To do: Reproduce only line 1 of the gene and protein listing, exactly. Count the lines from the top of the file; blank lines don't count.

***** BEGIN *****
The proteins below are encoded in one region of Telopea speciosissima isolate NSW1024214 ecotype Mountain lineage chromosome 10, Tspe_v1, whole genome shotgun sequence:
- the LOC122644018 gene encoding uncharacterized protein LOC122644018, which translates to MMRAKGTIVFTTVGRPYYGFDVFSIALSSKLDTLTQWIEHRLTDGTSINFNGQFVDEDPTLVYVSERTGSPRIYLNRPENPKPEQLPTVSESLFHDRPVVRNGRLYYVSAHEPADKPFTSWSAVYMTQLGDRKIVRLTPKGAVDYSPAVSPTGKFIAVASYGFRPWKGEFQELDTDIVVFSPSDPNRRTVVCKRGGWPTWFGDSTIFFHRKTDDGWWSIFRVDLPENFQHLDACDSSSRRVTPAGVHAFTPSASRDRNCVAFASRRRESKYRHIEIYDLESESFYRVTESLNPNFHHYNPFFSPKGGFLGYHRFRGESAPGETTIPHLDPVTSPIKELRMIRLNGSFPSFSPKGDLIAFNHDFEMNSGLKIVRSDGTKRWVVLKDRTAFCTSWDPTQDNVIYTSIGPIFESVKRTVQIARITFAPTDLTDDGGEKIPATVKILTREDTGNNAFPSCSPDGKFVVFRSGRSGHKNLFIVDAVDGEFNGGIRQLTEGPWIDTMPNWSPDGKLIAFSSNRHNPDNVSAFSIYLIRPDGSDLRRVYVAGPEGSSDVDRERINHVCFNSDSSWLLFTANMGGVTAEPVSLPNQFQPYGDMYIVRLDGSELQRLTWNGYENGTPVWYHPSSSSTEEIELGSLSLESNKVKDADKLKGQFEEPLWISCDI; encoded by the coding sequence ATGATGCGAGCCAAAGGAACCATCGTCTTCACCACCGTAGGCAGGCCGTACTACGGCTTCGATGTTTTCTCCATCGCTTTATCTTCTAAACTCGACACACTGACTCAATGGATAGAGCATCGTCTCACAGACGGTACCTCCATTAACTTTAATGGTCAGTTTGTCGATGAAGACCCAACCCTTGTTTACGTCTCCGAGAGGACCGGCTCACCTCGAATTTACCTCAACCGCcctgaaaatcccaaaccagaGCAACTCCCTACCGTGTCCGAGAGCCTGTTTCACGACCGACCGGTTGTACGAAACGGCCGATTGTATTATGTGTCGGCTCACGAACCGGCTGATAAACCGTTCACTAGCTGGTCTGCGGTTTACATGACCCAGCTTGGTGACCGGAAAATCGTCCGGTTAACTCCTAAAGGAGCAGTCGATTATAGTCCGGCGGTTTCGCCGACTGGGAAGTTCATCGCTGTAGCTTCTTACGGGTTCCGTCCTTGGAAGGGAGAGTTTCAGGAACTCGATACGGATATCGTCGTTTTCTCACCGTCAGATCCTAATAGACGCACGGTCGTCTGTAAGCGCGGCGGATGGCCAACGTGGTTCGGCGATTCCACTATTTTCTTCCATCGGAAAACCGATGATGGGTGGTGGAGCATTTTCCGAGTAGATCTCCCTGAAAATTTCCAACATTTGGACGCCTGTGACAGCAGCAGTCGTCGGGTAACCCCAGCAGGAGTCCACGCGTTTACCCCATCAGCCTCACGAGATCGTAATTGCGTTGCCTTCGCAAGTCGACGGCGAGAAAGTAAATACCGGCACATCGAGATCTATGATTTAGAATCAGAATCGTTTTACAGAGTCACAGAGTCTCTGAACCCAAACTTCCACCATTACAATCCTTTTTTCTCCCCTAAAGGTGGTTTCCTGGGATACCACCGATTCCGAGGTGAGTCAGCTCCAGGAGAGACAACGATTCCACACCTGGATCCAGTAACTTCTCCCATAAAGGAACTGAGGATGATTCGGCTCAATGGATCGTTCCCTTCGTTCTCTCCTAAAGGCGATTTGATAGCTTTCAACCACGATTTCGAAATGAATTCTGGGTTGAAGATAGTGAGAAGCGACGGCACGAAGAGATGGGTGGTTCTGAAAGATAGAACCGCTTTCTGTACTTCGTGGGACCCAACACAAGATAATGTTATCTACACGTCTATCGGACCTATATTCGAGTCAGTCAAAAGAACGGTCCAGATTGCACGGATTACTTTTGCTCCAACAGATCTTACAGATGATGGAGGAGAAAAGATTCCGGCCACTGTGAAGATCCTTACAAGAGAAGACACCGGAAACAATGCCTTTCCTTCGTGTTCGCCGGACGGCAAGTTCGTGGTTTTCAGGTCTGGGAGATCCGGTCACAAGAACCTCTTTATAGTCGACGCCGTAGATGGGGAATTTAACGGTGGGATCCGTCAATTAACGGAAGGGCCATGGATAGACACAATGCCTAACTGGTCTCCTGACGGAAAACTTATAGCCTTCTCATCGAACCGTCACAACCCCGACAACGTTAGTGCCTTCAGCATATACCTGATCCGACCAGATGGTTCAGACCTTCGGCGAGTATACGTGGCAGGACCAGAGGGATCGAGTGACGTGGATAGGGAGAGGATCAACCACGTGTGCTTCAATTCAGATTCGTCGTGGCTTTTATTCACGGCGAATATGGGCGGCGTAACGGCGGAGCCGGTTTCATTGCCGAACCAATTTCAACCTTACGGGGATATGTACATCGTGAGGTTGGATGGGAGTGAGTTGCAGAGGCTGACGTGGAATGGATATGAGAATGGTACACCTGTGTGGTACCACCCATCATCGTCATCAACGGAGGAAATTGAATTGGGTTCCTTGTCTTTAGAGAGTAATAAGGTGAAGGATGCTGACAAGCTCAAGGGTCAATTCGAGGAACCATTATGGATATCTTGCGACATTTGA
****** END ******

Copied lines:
The proteins below are encoded in one region of Telopea speciosissima isolate NSW1024214 ecotype Mountain lineage chromosome 10, Tspe_v1, whole genome shotgun sequence: